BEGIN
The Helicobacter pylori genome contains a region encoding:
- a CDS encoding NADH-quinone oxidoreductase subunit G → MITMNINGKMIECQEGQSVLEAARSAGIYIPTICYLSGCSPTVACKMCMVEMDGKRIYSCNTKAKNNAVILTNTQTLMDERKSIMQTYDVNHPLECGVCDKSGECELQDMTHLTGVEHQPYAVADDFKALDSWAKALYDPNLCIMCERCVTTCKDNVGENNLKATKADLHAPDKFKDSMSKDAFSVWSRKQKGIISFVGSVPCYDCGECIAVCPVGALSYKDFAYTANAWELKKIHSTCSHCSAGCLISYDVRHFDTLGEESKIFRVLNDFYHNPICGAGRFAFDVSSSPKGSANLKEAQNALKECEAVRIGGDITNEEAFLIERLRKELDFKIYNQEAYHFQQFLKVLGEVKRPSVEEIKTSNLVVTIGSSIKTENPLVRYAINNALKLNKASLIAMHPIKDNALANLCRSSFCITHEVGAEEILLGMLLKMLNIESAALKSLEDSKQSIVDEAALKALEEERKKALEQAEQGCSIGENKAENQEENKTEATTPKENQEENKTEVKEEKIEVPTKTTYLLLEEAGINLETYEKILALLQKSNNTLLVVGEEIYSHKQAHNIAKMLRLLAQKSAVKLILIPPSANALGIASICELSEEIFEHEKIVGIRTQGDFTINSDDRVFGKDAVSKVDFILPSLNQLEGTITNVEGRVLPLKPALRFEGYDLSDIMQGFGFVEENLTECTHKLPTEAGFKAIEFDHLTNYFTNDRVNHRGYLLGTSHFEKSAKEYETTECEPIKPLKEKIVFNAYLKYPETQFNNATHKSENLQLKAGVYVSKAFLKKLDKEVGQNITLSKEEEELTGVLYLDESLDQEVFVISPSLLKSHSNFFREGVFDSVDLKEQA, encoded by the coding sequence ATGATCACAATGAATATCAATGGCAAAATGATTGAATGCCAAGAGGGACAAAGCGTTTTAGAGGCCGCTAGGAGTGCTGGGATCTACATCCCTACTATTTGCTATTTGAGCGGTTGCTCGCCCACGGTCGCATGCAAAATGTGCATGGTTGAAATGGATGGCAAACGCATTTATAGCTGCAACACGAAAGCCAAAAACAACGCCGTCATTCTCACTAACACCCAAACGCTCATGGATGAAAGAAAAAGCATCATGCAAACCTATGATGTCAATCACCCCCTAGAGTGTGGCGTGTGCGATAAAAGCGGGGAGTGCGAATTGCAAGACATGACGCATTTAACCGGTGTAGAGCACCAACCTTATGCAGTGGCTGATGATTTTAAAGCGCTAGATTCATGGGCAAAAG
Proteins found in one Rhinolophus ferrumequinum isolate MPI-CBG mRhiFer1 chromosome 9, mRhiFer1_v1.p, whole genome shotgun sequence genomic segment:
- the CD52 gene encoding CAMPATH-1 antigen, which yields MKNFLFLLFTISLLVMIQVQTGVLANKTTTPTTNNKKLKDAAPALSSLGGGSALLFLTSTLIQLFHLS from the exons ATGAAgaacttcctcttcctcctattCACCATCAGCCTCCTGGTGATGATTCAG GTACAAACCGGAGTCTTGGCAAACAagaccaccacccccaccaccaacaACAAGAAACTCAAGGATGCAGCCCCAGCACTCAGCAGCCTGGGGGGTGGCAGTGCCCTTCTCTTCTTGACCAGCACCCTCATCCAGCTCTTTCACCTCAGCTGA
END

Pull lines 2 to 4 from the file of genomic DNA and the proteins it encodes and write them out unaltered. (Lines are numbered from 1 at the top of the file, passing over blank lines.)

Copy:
- a CDS encoding NADH-quinone oxidoreductase subunit G → MITMNINGKMIECQEGQSVLEAARSAGIYIPTICYLSGCSPTVACKMCMVEMDGKRIYSCNTKAKNNAVILTNTQTLMDERKSIMQTYDVNHPLECGVCDKSGECELQDMTHLTGVEHQPYAVADDFKALDSWAKALYDPNLCIMCERCVTTCKDNVGENNLKATKADLHAPDKFKDSMSKDAFSVWSRKQKGIISFVGSVPCYDCGECIAVCPVGALSYKDFAYTANAWELKKIHSTCSHCSAGCLISYDVRHFDTLGEESKIFRVLNDFYHNPICGAGRFAFDVSSSPKGSANLKEAQNALKECEAVRIGGDITNEEAFLIERLRKELDFKIYNQEAYHFQQFLKVLGEVKRPSVEEIKTSNLVVTIGSSIKTENPLVRYAINNALKLNKASLIAMHPIKDNALANLCRSSFCITHEVGAEEILLGMLLKMLNIESAALKSLEDSKQSIVDEAALKALEEERKKALEQAEQGCSIGENKAENQEENKTEATTPKENQEENKTEVKEEKIEVPTKTTYLLLEEAGINLETYEKILALLQKSNNTLLVVGEEIYSHKQAHNIAKMLRLLAQKSAVKLILIPPSANALGIASICELSEEIFEHEKIVGIRTQGDFTINSDDRVFGKDAVSKVDFILPSLNQLEGTITNVEGRVLPLKPALRFEGYDLSDIMQGFGFVEENLTECTHKLPTEAGFKAIEFDHLTNYFTNDRVNHRGYLLGTSHFEKSAKEYETTECEPIKPLKEKIVFNAYLKYPETQFNNATHKSENLQLKAGVYVSKAFLKKLDKEVGQNITLSKEEEELTGVLYLDESLDQEVFVISPSLLKSHSNFFREGVFDSVDLKEQA, encoded by the coding sequence ATGATCACAATGAATATCAATGGCAAAATGATTGAATGCCAAGAGGGACAAAGCGTTTTAGAGGCCGCTAGGAGTGCTGGGATCTACATCCCTACTATTTGCTATTTGAGCGGTTGCTCGCCCACGGTCGCATGCAAAATGTGCATGGTTGAAATGGATGGCAAACGCATTTATAGCTGCAACACGAAAGCCAAAAACAACGCCGTCATTCTCACTAACACCCAAACGCTCATGGATGAAAGAAAAAGCATCATGCAAACCTATGATGTCAATCACCCCCTAGAGTGTGGCGTGTGCGATAAAAGCGGGGAGTGCGAATTGCAAGACATGACGCATTTAACCGGTGTAGAGCACCAACCTTATGCAGTGGCTGATGATTTTAAAGCGCTAGATTCATGGGCAAAAG
Proteins found in one Rhinolophus ferrumequinum isolate MPI-CBG mRhiFer1 chromosome 9, mRhiFer1_v1.p, whole genome shotgun sequence genomic segment:
- the CD52 gene encoding CAMPATH-1 antigen, which yields MKNFLFLLFTISLLVMIQVQTGVLANKTTTPTTNNKKLKDAAPALSSLGGGSALLFLTSTLIQLFHLS from the exons ATGAAgaacttcctcttcctcctattCACCATCAGCCTCCTGGTGATGATTCAG GTACAAACCGGAGTCTTGGCAAACAagaccaccacccccaccaccaacaACAAGAAACTCAAGGATGCAGCCCCAGCACTCAGCAGCCTGGGGGGTGGCAGTGCCCTTCTCTTCTTGACCAGCACCCTCATCCAGCTCTTTCACCTCAGCTGA